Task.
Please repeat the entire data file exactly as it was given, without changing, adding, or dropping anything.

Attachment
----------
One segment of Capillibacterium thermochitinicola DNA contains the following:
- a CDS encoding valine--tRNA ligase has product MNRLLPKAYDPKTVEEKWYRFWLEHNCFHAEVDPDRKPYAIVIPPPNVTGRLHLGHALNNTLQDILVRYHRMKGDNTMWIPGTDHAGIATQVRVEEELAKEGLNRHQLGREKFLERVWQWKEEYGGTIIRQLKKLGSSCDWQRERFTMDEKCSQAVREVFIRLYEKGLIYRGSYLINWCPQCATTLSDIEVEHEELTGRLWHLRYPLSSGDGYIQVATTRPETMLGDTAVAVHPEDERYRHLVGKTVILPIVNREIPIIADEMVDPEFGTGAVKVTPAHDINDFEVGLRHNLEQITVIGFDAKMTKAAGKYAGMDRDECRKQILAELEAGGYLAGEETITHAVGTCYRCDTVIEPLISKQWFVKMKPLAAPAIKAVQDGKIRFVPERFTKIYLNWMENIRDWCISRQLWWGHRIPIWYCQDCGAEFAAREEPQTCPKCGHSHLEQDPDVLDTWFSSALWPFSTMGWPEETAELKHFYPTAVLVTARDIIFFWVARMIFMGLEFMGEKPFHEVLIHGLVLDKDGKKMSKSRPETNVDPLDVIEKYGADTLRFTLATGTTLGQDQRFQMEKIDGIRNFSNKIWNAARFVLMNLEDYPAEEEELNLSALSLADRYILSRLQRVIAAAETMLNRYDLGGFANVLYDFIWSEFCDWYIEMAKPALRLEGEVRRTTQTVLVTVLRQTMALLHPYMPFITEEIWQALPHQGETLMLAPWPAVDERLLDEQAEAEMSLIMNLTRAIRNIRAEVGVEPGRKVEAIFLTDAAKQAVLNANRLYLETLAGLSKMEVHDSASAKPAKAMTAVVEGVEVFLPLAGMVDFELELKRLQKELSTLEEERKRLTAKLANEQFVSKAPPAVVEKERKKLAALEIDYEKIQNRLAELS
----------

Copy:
One segment of Capillibacterium thermochitinicola DNA contains the following:
- a CDS encoding valine--tRNA ligase has product MNRLLPKAYDPKTVEEKWYRFWLEHNCFHAEVDPDRKPYAIVIPPPNVTGRLHLGHALNNTLQDILVRYHRMKGDNTMWIPGTDHAGIATQVRVEEELAKEGLNRHQLGREKFLERVWQWKEEYGGTIIRQLKKLGSSCDWQRERFTMDEKCSQAVREVFIRLYEKGLIYRGSYLINWCPQCATTLSDIEVEHEELTGRLWHLRYPLSSGDGYIQVATTRPETMLGDTAVAVHPEDERYRHLVGKTVILPIVNREIPIIADEMVDPEFGTGAVKVTPAHDINDFEVGLRHNLEQITVIGFDAKMTKAAGKYAGMDRDECRKQILAELEAGGYLAGEETITHAVGTCYRCDTVIEPLISKQWFVKMKPLAAPAIKAVQDGKIRFVPERFTKIYLNWMENIRDWCISRQLWWGHRIPIWYCQDCGAEFAAREEPQTCPKCGHSHLEQDPDVLDTWFSSALWPFSTMGWPEETAELKHFYPTAVLVTARDIIFFWVARMIFMGLEFMGEKPFHEVLIHGLVLDKDGKKMSKSRPETNVDPLDVIEKYGADTLRFTLATGTTLGQDQRFQMEKIDGIRNFSNKIWNAARFVLMNLEDYPAEEEELNLSALSLADRYILSRLQRVIAAAETMLNRYDLGGFANVLYDFIWSEFCDWYIEMAKPALRLEGEVRRTTQTVLVTVLRQTMALLHPYMPFITEEIWQALPHQGETLMLAPWPAVDERLLDEQAEAEMSLIMNLTRAIRNIRAEVGVEPGRKVEAIFLTDAAKQAVLNANRLYLETLAGLSKMEVHDSASAKPAKAMTAVVEGVEVFLPLAGMVDFELELKRLQKELSTLEEERKRLTAKLANEQFVSKAPPAVVEKERKKLAALEIDYEKIQNRLAELS